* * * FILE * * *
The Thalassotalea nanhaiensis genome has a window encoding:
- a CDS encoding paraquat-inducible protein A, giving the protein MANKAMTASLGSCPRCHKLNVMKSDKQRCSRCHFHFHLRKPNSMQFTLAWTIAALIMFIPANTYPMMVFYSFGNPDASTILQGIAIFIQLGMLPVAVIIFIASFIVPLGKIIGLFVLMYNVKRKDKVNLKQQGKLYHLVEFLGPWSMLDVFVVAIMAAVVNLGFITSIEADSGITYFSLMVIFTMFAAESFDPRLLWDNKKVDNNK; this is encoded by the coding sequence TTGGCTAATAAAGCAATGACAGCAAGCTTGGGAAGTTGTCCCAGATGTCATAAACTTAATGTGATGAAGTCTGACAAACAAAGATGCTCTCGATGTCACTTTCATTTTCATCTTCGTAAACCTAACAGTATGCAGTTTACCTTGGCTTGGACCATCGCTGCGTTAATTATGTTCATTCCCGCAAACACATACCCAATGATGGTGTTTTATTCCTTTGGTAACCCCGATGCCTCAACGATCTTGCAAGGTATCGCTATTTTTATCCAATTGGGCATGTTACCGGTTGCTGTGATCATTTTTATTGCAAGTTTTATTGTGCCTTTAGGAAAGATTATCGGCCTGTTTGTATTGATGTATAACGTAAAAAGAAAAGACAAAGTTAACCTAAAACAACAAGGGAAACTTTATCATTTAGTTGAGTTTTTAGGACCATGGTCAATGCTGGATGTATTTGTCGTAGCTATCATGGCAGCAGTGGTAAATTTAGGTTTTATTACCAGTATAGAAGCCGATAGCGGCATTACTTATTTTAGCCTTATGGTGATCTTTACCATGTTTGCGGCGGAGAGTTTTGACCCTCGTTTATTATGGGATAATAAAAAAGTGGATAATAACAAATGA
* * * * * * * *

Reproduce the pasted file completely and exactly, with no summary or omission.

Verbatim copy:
The Thalassotalea nanhaiensis genome has a window encoding:
- a CDS encoding paraquat-inducible protein A, giving the protein MANKAMTASLGSCPRCHKLNVMKSDKQRCSRCHFHFHLRKPNSMQFTLAWTIAALIMFIPANTYPMMVFYSFGNPDASTILQGIAIFIQLGMLPVAVIIFIASFIVPLGKIIGLFVLMYNVKRKDKVNLKQQGKLYHLVEFLGPWSMLDVFVVAIMAAVVNLGFITSIEADSGITYFSLMVIFTMFAAESFDPRLLWDNKKVDNNK; this is encoded by the coding sequence TTGGCTAATAAAGCAATGACAGCAAGCTTGGGAAGTTGTCCCAGATGTCATAAACTTAATGTGATGAAGTCTGACAAACAAAGATGCTCTCGATGTCACTTTCATTTTCATCTTCGTAAACCTAACAGTATGCAGTTTACCTTGGCTTGGACCATCGCTGCGTTAATTATGTTCATTCCCGCAAACACATACCCAATGATGGTGTTTTATTCCTTTGGTAACCCCGATGCCTCAACGATCTTGCAAGGTATCGCTATTTTTATCCAATTGGGCATGTTACCGGTTGCTGTGATCATTTTTATTGCAAGTTTTATTGTGCCTTTAGGAAAGATTATCGGCCTGTTTGTATTGATGTATAACGTAAAAAGAAAAGACAAAGTTAACCTAAAACAACAAGGGAAACTTTATCATTTAGTTGAGTTTTTAGGACCATGGTCAATGCTGGATGTATTTGTCGTAGCTATCATGGCAGCAGTGGTAAATTTAGGTTTTATTACCAGTATAGAAGCCGATAGCGGCATTACTTATTTTAGCCTTATGGTGATCTTTACCATGTTTGCGGCGGAGAGTTTTGACCCTCGTTTATTATGGGATAATAAAAAAGTGGATAATAACAAATGA